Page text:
In recent years, the concept of minimalism has become widely popular. In some countries like Japan, people have started to understand that their lives can be much happier and less stressful if they get rid of items that don’t serve them any fulfilling purpose. Minimalism has spread to domains like fashion as well, where people are opting for timeless articles to create ‘capsule’ wardrobes, rather than hoarding fast fashion.

Some More Trivia Tid-Bits..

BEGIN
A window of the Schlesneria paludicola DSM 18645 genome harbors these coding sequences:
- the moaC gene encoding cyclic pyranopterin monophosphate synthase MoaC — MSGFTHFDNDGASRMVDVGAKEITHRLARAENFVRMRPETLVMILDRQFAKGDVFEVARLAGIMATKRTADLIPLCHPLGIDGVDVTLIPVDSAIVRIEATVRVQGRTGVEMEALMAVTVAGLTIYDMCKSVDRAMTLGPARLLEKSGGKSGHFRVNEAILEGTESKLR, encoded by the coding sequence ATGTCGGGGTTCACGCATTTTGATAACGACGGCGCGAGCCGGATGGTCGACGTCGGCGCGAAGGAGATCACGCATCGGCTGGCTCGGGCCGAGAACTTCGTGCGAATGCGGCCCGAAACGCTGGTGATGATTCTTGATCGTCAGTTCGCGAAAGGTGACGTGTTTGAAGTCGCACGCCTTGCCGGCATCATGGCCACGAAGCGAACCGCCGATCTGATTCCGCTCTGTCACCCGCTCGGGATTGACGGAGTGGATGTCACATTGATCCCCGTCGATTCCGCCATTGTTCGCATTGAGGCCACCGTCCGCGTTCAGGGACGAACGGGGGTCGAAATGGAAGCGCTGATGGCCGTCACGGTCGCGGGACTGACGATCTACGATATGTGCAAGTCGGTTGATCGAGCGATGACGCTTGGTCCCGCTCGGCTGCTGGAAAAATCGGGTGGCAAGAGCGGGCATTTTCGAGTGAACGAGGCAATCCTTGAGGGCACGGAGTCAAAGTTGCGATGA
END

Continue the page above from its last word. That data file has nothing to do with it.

300,000 – the number of items in the average American home.
1 in 10 – the number of Americans who rent offsite storage.
25% – the percentage of people with two-car garages who don’t have room to park cars inside them.
32% – the percentage of people with two-car garages who only have room for one vehicle.
7.3 square feet – the self-storage space available for every man, woman, and child in America.
238 – the number of toys an average 10-year-old owns.
12 – the number of toys an average 10-year-old plays with.
30 – the number of outfits the average American woman owns.
$1,700 – the amount of money an average American family spends on clothes annually.
65 pounds – the weight of the clothing that the average American throws away in a year.
$1.2 trillion – the money spent by Americans annually on nonessential goods.